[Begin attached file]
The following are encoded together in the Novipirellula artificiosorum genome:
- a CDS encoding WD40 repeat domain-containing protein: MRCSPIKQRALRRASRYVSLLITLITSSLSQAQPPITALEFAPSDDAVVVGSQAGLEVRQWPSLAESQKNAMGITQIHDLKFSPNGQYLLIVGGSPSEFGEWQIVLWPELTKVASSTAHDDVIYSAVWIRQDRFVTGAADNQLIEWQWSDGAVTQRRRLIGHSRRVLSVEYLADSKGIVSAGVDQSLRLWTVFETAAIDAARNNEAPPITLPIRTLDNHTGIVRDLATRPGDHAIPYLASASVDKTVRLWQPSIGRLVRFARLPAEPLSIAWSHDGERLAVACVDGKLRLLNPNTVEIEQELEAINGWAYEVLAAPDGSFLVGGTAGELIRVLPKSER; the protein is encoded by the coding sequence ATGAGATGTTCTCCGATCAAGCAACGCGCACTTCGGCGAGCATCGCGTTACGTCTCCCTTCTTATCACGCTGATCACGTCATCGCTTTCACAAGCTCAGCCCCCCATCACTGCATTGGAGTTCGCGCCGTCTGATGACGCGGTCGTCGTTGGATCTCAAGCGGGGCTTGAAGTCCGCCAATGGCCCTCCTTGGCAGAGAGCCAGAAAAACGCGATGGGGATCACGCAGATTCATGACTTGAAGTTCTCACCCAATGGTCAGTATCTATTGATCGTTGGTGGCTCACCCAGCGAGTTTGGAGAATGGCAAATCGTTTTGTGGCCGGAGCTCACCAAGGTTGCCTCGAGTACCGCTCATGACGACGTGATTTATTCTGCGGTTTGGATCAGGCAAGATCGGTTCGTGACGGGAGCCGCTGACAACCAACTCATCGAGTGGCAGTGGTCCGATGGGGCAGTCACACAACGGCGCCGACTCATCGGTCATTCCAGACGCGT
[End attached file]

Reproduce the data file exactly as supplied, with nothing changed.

The following are encoded together in the Novipirellula artificiosorum genome:
- a CDS encoding WD40 repeat domain-containing protein: MRCSPIKQRALRRASRYVSLLITLITSSLSQAQPPITALEFAPSDDAVVVGSQAGLEVRQWPSLAESQKNAMGITQIHDLKFSPNGQYLLIVGGSPSEFGEWQIVLWPELTKVASSTAHDDVIYSAVWIRQDRFVTGAADNQLIEWQWSDGAVTQRRRLIGHSRRVLSVEYLADSKGIVSAGVDQSLRLWTVFETAAIDAARNNEAPPITLPIRTLDNHTGIVRDLATRPGDHAIPYLASASVDKTVRLWQPSIGRLVRFARLPAEPLSIAWSHDGERLAVACVDGKLRLLNPNTVEIEQELEAINGWAYEVLAAPDGSFLVGGTAGELIRVLPKSER; the protein is encoded by the coding sequence ATGAGATGTTCTCCGATCAAGCAACGCGCACTTCGGCGAGCATCGCGTTACGTCTCCCTTCTTATCACGCTGATCACGTCATCGCTTTCACAAGCTCAGCCCCCCATCACTGCATTGGAGTTCGCGCCGTCTGATGACGCGGTCGTCGTTGGATCTCAAGCGGGGCTTGAAGTCCGCCAATGGCCCTCCTTGGCAGAGAGCCAGAAAAACGCGATGGGGATCACGCAGATTCATGACTTGAAGTTCTCACCCAATGGTCAGTATCTATTGATCGTTGGTGGCTCACCCAGCGAGTTTGGAGAATGGCAAATCGTTTTGTGGCCGGAGCTCACCAAGGTTGCCTCGAGTACCGCTCATGACGACGTGATTTATTCTGCGGTTTGGATCAGGCAAGATCGGTTCGTGACGGGAGCCGCTGACAACCAACTCATCGAGTGGCAGTGGTCCGATGGGGCAGTCACACAACGGCGCCGACTCATCGGTCATTCCAGACGCGT